Each week, for the last six academic weeks, I have added a ‘PE lesson’ video for the pupils to watch and copy to the best of their ability. I have provided adaptations to each activity dependent on the variety of pupils I am catering for at the school, this can be based on their age or physical ability. This way, whether the pupils are now back in school or continuing to stay at home, they can watch the video and maintain their daily physical activity. I hope that the PE videos have brought a sense of ‘routine’ for the pupils and that they have enjoyed seeing/laughing at my exercises! It is also important for me to use this as a way of reassuring the pupils that I am still available to help, whilst sending well wishes to them and their family at this uncertain time.
In term 6, I have incorporated the Specsavers ‘Virtual’ Sussex School Games challenges part of my PE video, this provides the pupils at school and home with an opportunity to watch each challenge before they attempt it themselves. I feel the Specsavers ‘Virtual’ Sussex School Games has been a huge success. I know the staff, pupils and parents have enjoyed competing for the school in a fun way whilst trying to improve their scores during the week.
4. What other resources are you using to help pupils at home stay active? How are you sharing these resources with pupils?
I have created a ‘Grove Park Alphabet Exercises Challenge.’ This has a different exercise associated to each letter of the alphabet. For continuity, I have used this for the ‘warm up’ in the weekly PE videos. Each week the pupils are given a different word, which they are then required to carry out each of the exercises to make the word. In previous weeks this has included their name, the school name and the focus for each weeks sporting challenges i.e. cricket/athletics. The ‘Grove Park Alphabet Exercises Challenge’ document is on the school website for pupils to use at their leisure should they wish to pick their own word and perform the exercises.
5. Are pupils and parents engaging? How do you know?
I am really pleased with the feedback that I have been receiving from the parents and families. I have received some great videos and pictures from parents and pupils of them participating in each weeks challenges. I was overwhelmed by one particular e-mail from a pupil who progressed each week with their throwing and catching skills – for me receiving this e-mail makes the time and effort all worthwhile. With the consent of the parents, the photos and videos are then used on the website to offer encouragement to other pupils.
I have been closely monitoring the statistics and am pleased to share that;
- The number of participants has increased each week for the Specsavers ‘Virtual’ Sussex School Games.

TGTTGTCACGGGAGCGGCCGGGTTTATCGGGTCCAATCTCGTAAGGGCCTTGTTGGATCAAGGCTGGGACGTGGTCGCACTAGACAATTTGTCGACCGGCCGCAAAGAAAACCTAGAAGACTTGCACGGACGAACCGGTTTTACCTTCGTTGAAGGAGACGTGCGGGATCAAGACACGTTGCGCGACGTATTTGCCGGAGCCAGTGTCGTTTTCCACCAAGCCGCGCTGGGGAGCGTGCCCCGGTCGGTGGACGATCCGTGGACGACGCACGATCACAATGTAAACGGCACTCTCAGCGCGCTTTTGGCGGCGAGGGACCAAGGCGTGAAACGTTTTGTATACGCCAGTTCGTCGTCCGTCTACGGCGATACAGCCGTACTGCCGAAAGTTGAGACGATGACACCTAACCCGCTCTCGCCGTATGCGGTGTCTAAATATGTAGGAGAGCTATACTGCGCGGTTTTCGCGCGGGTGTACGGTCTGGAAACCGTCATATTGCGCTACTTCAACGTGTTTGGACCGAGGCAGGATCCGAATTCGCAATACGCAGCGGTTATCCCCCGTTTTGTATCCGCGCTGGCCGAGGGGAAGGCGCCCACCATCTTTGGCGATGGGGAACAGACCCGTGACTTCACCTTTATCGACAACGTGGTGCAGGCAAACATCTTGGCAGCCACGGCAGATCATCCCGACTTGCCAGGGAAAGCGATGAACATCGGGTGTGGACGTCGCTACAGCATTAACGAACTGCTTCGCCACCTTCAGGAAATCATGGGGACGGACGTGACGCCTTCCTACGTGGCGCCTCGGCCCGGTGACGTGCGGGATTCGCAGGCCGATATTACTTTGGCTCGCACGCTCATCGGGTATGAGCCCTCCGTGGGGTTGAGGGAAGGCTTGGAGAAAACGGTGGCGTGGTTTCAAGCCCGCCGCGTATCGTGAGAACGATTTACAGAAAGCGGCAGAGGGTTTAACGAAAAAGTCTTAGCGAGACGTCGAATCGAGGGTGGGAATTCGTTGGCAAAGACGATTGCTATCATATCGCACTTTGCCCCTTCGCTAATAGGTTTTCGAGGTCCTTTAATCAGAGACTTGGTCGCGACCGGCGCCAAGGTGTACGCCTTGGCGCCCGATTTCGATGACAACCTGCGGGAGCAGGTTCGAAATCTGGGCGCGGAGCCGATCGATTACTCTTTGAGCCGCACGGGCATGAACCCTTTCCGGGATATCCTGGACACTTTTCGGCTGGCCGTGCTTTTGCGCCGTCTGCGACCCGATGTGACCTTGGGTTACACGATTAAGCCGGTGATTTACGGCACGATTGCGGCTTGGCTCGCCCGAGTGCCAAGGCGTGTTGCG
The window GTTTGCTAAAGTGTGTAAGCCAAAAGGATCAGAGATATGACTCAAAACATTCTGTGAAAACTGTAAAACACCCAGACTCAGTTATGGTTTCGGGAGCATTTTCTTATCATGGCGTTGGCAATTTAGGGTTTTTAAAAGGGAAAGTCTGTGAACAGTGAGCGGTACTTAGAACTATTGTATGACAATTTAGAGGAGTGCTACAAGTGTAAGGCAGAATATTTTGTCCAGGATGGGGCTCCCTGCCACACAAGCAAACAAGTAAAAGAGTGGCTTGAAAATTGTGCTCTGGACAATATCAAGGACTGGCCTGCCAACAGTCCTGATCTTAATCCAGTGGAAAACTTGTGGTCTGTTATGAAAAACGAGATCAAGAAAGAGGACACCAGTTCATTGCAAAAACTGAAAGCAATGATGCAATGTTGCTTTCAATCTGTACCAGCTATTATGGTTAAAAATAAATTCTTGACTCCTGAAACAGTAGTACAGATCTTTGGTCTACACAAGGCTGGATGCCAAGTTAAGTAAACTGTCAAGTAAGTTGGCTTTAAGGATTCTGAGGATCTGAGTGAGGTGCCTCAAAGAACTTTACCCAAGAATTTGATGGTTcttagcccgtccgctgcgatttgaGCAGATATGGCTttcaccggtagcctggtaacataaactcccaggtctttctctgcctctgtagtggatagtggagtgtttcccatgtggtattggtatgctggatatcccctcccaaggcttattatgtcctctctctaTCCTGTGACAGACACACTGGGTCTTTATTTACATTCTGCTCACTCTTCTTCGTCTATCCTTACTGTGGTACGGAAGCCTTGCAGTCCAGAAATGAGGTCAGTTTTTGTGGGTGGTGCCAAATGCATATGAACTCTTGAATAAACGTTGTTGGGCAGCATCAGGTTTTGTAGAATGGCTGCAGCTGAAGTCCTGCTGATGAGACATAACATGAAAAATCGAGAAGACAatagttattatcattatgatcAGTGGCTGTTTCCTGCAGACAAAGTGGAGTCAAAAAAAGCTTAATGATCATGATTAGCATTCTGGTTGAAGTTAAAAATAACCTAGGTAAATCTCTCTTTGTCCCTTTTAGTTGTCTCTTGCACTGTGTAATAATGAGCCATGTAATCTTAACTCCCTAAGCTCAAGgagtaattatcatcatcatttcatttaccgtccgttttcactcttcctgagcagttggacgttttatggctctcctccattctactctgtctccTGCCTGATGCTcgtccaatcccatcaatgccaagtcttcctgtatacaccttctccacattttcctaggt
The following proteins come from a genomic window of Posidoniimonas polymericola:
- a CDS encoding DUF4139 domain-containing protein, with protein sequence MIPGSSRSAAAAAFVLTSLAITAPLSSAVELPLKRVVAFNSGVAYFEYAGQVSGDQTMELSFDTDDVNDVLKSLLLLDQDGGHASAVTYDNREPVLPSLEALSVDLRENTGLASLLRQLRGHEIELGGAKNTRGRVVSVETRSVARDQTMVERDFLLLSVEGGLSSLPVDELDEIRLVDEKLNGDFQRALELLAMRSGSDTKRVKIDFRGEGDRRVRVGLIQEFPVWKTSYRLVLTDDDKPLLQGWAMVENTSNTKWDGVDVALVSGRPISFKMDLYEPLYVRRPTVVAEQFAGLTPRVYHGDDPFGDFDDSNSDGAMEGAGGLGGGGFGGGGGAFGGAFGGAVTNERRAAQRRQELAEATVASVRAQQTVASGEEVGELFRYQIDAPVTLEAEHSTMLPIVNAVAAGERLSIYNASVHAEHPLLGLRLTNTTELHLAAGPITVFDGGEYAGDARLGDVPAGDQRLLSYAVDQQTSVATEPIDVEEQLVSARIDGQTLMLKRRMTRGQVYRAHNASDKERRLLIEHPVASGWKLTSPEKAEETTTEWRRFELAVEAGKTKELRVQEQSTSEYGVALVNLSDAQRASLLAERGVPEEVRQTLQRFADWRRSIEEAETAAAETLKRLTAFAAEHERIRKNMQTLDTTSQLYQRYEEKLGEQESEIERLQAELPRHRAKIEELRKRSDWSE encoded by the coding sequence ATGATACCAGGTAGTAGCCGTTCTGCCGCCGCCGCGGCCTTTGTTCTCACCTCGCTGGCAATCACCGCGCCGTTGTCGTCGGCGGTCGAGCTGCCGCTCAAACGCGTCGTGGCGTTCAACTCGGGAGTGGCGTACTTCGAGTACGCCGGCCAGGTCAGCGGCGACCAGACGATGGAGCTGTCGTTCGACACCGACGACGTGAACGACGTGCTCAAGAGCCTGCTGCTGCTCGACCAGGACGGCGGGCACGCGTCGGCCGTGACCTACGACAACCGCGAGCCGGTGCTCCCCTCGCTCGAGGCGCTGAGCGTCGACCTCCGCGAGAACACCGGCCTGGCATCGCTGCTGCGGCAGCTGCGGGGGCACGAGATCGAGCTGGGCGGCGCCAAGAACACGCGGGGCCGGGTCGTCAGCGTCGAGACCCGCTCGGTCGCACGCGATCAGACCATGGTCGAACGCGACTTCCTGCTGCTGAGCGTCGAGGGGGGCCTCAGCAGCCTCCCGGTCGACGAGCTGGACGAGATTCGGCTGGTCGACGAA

- Fantastic feedback from both staff at school and parents of those pupils continuing to work from home.
- Increased visitors of the school website since Covid in order to access the PE content.
6. With the phased reopening of schools taking place from June 1st, what steps are you taking to follow DfE guidance and ensure pupils still access PESSPA safely when they return?
As a school we have had a phased return of some pupils across two sites. Each pupil is working in a class ‘bubble’ with the school completing a thorough risk assessment. The classrooms are deep cleaned after school and washing hands is taking place on a regular basis. PE lessons are now being taught by each individual classroom teacher to those in their ‘bubble’, encouraging them to deliver these lessons outside as advised. We have utilised the AfPE support and guidance, as well as gaining advice from our North Wealden School Games Organiser (SGO) Tracy Lewis.
7. What good practice advice would you give to other primary PE coordinators?
I feel the main objective has been to make the activities you offer fun and engaging for the pupils at home. During term 5 I set the same challenge each week (throw, clap, catch), which gave the pupils an opportunity to progress and develop their skills and recognise their own achievements. It can be confusing for the pupils why they are now learning from home so ensure that you are engaging with them frequently and offering reassurance that you are still available for help. I also feel by being open to adapting the way you deliver PESSPA is very important, for example by creating video content for pupils to watch in order to continue to be physically active. Celebrating pupil participation is also critical.
For more ideas and resources to stay active during Covid 19 please visit our Active at Home Children & Young People web page.
For free, impartial advice and support regarding your PE, sport and physical activity provision, please contact Nick Chellel.